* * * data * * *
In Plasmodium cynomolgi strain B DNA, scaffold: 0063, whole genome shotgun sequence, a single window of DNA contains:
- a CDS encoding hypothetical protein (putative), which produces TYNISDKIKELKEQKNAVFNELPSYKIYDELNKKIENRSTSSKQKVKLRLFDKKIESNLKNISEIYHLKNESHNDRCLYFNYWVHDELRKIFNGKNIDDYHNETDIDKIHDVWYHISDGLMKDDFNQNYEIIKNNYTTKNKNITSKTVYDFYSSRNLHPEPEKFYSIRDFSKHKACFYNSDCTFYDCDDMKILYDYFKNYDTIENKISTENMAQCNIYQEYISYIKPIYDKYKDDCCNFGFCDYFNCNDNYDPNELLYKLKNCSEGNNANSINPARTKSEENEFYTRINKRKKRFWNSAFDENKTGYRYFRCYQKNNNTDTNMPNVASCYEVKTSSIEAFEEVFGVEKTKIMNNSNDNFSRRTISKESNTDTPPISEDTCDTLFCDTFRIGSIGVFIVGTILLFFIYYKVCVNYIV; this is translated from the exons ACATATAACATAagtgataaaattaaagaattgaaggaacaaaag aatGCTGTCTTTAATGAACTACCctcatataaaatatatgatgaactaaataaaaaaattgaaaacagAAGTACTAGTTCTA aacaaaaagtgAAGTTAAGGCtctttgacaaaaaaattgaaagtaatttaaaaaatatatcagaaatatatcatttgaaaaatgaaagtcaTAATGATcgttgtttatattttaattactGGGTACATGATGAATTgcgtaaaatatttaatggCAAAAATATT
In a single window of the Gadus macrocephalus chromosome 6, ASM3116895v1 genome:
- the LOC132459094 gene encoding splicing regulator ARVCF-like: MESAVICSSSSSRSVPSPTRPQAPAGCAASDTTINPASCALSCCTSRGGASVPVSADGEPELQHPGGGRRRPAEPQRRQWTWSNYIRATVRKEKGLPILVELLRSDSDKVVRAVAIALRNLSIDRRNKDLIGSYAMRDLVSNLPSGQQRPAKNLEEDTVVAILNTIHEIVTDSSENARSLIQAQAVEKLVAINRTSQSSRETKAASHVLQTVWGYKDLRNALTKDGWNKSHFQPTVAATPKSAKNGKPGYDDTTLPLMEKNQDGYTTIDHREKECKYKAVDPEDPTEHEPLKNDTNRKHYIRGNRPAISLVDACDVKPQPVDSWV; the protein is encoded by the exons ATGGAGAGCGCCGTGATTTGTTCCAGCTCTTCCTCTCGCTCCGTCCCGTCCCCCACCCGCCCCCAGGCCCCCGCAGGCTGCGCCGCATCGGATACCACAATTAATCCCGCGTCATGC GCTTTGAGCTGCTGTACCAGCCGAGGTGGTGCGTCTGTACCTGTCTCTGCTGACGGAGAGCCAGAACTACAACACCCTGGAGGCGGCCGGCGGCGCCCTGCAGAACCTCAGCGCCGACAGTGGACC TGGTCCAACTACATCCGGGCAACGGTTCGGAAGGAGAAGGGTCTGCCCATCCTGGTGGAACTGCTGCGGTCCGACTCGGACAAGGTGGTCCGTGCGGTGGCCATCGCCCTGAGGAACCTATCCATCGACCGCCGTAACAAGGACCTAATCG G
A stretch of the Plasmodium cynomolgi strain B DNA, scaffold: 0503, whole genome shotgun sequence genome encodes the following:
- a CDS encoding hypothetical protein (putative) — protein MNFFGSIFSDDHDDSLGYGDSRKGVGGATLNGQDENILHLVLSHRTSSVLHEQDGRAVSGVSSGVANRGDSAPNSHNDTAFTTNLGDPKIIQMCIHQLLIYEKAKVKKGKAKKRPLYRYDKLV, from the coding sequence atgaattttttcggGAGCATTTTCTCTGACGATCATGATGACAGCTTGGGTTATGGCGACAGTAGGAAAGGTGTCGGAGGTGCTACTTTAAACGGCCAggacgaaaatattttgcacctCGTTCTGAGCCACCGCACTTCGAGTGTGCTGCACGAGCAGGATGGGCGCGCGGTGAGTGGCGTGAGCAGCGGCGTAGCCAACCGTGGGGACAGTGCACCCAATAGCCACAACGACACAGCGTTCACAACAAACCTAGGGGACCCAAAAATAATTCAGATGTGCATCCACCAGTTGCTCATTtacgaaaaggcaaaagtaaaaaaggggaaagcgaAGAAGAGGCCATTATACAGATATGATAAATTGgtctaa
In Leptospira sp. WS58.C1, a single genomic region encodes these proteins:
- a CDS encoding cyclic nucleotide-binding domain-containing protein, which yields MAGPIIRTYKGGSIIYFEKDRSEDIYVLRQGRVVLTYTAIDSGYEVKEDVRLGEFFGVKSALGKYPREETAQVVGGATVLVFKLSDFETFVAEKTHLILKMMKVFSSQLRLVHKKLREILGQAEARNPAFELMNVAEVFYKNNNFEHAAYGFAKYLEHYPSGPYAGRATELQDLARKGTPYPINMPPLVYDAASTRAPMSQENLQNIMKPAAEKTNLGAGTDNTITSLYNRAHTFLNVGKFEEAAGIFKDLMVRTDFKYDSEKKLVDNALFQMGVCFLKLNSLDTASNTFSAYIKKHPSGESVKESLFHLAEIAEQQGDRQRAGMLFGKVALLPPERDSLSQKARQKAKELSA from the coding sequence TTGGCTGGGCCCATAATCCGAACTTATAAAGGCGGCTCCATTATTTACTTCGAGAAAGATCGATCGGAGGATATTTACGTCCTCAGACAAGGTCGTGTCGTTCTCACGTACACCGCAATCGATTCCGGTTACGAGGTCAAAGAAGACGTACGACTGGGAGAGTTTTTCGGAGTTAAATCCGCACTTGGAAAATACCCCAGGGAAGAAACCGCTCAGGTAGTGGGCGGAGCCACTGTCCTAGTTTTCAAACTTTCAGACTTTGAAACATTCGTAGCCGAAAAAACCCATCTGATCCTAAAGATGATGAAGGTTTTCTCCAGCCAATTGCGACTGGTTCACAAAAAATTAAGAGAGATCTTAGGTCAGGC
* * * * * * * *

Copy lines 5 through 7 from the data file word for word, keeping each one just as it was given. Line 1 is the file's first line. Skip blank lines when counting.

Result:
A stretch of the Plasmodium cynomolgi strain B DNA, scaffold: 0503, whole genome shotgun sequence genome encodes the following:
- a CDS encoding hypothetical protein (putative) — protein MNFFGSIFSDDHDDSLGYGDSRKGVGGATLNGQDENILHLVLSHRTSSVLHEQDGRAVSGVSSGVANRGDSAPNSHNDTAFTTNLGDPKIIQMCIHQLLIYEKAKVKKGKAKKRPLYRYDKLV, from the coding sequence atgaattttttcggGAGCATTTTCTCTGACGATCATGATGACAGCTTGGGTTATGGCGACAGTAGGAAAGGTGTCGGAGGTGCTACTTTAAACGGCCAggacgaaaatattttgcacctCGTTCTGAGCCACCGCACTTCGAGTGTGCTGCACGAGCAGGATGGGCGCGCGGTGAGTGGCGTGAGCAGCGGCGTAGCCAACCGTGGGGACAGTGCACCCAATAGCCACAACGACACAGCGTTCACAACAAACCTAGGGGACCCAAAAATAATTCAGATGTGCATCCACCAGTTGCTCATTtacgaaaaggcaaaagtaaaaaaggggaaagcgaAGAAGAGGCCATTATACAGATATGATAAATTGgtctaa
In Leptospira sp. WS58.C1, a single genomic region encodes these proteins: